CfP for special issue: ‘Historicising the perpetrators of sexual violence: global perspectives’
Sexual violence remains one of the world’s most under-reported crimes. Victims who press charges are often subjected to painful scrutiny of their own behaviour and personal lives by medical personnel, juridical authorities and the media. Survivors of sexual violence have described their frustration at the legal process, which seems to place them rather than their attackers on trial: ‘…I feel like I was given the life sentence that he deserves’. Academic scholarship has highlighted the inadequacies of police and criminal justice systems around the world when it comes to prosecuting sexual crimes (Temkin, 1992; Corrigan, 2013). In particular, court proceedings are frequently influenced by a number of all-pervasive rape myths which place the burden of responsibility for sexual violence on the failure of victims to protect themselves (Brownmiller, 1975; Bourke, 2007). At the same time, well-meaning attempts to recognise the trauma experienced by rape victims or to empower women through the use of anti-rape technologies can reinforce emphasis on the victim as the site of rape prevention, thus displacing male responsibility for sexual violence (Mardorossian, 2002; White and McMillan, 2019).
Though it transcends historical periods, sexual violence is not inevitable or ahistorical. The perpetration, policing, and prosecution of sexual aggression are shaped by historically contingent myths and assumptions, as well as by social structures which foster the circumstances for sexual assault. Historically, the perpetrators of sexual violence have often been protected by legal systems which place the burden of proof on victims, and by patriarchal social structures in which men are more likely to occupy positions of power which can be exploited with impunity.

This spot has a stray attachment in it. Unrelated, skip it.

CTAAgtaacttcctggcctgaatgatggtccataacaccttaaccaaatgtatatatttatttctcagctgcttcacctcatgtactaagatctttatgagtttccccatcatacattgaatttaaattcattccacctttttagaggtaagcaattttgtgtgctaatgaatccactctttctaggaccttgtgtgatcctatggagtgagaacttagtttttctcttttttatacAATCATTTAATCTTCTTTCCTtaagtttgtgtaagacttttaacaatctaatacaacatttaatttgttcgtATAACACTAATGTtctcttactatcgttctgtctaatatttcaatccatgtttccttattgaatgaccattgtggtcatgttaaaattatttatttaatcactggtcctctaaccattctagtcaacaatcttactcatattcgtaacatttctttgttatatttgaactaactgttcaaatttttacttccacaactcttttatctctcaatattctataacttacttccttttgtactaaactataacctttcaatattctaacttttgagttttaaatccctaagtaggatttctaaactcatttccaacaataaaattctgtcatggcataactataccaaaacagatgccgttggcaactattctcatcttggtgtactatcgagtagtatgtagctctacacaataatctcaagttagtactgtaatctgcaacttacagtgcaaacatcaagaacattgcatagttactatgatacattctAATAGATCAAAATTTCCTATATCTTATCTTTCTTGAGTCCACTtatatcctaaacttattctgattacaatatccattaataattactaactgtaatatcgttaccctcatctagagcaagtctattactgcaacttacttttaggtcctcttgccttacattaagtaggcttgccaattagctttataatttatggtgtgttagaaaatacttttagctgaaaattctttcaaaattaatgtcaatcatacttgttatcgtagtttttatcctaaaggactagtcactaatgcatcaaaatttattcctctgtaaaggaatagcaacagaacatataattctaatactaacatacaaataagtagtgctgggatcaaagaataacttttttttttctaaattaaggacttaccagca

The Sexual Harms and Medical Encounters (SHaME) project at Birkbeck, University of London, invites article proposals that scrutinise and historicise the perpetrators of sexual violence in the modern period. The term ‘perpetrator’ is understood in a broad sense, as both the individual agent of crime as well as the institutions and social structures which facilitate sexual violence. We are keen to include as broad a geographical and cultural range of contributions as possible, and therefore would particularly welcome proposals from contexts beyond the western, anglophone world. We also welcome submissions which adopt a range of disciplinary and methodological approaches, including from the medical humanities, psy disciplines, criminology, and history. A prestigious, peer-reviewed academic journal has been approached and has shown interest in hosting such a themed issue.
Potential topics may include but are not restricted to:
– Survivors’ and perpetrators’ testimonies about perpetrators of sexual assault;
– Medical and psychiatric classifications of/ responses to the perpetrators of sexual violence;
– The impact of race, ethnicity, class, sexuality and gender identity on medical/legal/media perceptions of perpetrators;
– Perpetrators within the legal process; defence statements and testimonies;
– Changing ideas about the motivation, modus operandi and profile of sexual perpetrators;
– Institutional responses, including the covering up of sexual violence;
– Cultural and/or literary representations of sexual perpetrators throughout history.
Informal enquiries and proposals, consisting of a short CV and 500-word abstract, should be sent to Dr Stephanie Wright (firstname.lastname@example.org) and Dr Ruth Beecher (email@example.com) by 31 October 2020.